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best quarterly results ever for the bank. tom, is this a trend? good morning once again. is this a trend we are seeing once again? tom: it is definitely not just jp morgan. we see investment bankers continue to have a phenomenal year. trading is starting to normalize a bit during the pandemic. there was a lot more volume and volatility. trading still very strong. francine: what does it mean for bonuses? tom: it is going to be very good news for bankers. a lot of expectation that may be last year there was a little restraint on the bonus front because people were working through the pandemic. this year, people are getting expected to get paid really really well. tom: the question marks are still out there. they are already reporting what is happening in q1. basically saying, we are seeing a bit of caution in the market,
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a little bit of left, we expect this might be the last kind of hurrah, may be. francine: we were talking a lot about people not returning back to the office because they were worried about omicron. does plan b further accelerate that or is it pretty much the same because people took their livelihood and their own hands? tom: i thick accelerate is the right word. fewer people in today and i suspect that will continue to go right through to monday. i reckon the city will bequeath the -- pretty quiet. francine: i'm ready for christmas. what do you mean it's not christmas yet? i don't know whether this affects negotiations or the standing of the u.k. in brexit or whether that is a bit far-fetched. tom: i think it is probably a bit of a stretch. the other thing we are hearing is that this will be a change, but banks are fully ready for this. it is not happening for the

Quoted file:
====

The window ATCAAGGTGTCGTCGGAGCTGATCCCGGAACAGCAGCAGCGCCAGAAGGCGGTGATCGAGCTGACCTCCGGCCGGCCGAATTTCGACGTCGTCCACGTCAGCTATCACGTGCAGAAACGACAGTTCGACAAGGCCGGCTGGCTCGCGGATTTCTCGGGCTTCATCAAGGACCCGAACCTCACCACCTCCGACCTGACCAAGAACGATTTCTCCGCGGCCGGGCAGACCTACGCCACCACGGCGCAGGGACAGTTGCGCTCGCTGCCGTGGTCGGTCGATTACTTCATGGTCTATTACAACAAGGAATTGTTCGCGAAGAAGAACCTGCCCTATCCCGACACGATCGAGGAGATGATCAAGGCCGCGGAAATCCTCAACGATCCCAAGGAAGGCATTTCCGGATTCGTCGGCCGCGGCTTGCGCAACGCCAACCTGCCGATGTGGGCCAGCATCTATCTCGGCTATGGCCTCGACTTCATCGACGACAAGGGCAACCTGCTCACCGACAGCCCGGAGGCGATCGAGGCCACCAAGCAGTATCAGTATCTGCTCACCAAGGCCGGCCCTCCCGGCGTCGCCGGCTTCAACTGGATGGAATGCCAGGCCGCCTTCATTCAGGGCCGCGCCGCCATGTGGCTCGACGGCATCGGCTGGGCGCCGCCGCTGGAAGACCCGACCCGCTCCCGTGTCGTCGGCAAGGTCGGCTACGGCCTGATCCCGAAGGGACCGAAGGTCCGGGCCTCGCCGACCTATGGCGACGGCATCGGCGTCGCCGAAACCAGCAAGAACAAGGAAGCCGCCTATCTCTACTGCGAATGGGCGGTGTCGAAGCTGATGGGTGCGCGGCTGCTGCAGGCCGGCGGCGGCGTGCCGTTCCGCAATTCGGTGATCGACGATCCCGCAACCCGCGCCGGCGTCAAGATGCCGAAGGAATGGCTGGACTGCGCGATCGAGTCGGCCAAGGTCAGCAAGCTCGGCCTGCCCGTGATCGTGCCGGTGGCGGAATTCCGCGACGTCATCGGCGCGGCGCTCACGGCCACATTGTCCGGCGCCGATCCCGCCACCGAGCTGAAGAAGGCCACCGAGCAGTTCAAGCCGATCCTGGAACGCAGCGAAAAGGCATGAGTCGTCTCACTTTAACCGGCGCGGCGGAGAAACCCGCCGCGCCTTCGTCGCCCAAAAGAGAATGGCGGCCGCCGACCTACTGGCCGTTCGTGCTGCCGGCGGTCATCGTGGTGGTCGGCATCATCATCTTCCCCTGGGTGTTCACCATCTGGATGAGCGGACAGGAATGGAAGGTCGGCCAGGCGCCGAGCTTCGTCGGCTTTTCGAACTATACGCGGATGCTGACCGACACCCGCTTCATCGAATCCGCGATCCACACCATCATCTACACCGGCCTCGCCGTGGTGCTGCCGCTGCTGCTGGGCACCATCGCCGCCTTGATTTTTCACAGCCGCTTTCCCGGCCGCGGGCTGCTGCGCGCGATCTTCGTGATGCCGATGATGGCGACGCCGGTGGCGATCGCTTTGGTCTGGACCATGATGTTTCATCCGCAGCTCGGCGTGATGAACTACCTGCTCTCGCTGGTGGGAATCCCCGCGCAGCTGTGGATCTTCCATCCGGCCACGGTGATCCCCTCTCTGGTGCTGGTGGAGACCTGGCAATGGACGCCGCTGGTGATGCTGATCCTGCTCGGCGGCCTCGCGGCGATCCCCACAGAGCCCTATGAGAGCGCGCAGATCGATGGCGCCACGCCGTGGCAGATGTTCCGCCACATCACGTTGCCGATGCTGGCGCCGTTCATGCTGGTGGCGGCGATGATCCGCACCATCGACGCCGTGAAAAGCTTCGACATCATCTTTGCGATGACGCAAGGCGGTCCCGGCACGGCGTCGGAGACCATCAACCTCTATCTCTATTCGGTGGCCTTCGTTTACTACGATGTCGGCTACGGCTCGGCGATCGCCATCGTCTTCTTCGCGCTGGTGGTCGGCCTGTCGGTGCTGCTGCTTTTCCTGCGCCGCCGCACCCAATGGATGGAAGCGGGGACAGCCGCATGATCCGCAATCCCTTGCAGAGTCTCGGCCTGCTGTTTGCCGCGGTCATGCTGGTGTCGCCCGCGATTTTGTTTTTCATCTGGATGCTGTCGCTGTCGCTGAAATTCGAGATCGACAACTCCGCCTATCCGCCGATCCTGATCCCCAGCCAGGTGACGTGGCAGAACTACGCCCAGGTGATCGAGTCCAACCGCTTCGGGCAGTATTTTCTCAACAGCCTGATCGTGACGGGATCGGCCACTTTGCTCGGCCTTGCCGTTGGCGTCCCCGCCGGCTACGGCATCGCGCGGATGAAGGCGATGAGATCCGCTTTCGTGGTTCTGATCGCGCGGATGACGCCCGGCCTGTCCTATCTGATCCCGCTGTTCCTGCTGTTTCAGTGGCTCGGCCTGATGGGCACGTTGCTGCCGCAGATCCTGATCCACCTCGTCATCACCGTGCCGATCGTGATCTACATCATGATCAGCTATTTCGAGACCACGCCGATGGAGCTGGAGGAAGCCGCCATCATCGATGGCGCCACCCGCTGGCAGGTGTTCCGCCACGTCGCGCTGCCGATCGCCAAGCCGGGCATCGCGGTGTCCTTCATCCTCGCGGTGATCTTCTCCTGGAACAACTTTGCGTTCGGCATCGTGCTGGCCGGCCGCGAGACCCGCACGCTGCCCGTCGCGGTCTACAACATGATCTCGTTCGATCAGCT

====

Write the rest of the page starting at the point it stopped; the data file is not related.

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first time. it should be business as usual as apart from quieter streets. francine: tom, thank you very much. let's get straight to the bloomberg first word news and there is a lot going on with omicron. south africa's excess debt doubled into the weekend from the preceding seven-day period as the new coronavirus variants spread across the country. the rise contrasts with hospitalization numbers that show most admissions have mild forms of covid. a japanese study has found the omicron variant is four times more transmissible than delta. early studies show a third dose of the pfizer biontech vaccine may be able to neutralize the omicron variant. two shots may not be sufficient, but a third dose boosts antibodies that fight the new strain 25 fold. pfizer says a new vaccine specifically targeting omicron should be ready by march.
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china's factory inflation moderated from a 26-your high, a slowdown providing more room for policymakers to support the economy. beijing's efforts to tame commodity prices may be working. we also got cpi data, which increased 2.3% year on year, but still the fastest paste august of last year. u.k. employers increased starting salary set a record pace in november according to a survey by the recruitment federation. they say firms are being forced to boost compensation to tackle an unsustainable shortage of workers. starting salary inflation is at its highest since data collection began in 1997. that is it for the european market open. surveillance is up next. we will have a full check of the markets. a bit of stability head of stability and china. we do have noise overnight about the yuan. we will check some of the
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renminbi levels. overall, markets are pretty confident there will not be big surprises from china. the biggest worry is the fed next week. this is bloomberg. ♪
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>> it was a business meeting. [laughter] and it was not socially distanced, >> i will regret those remarks for the rest of my days and i send my apologies to all of you at home. >> that is why it is now the proportion in and responsible thing to move to plan b. >> this is "bloomberg surveillance: early edition" with francine lacqua. francine: good morning, everyone, and welcome to surveillance early edition. here is what is coming up.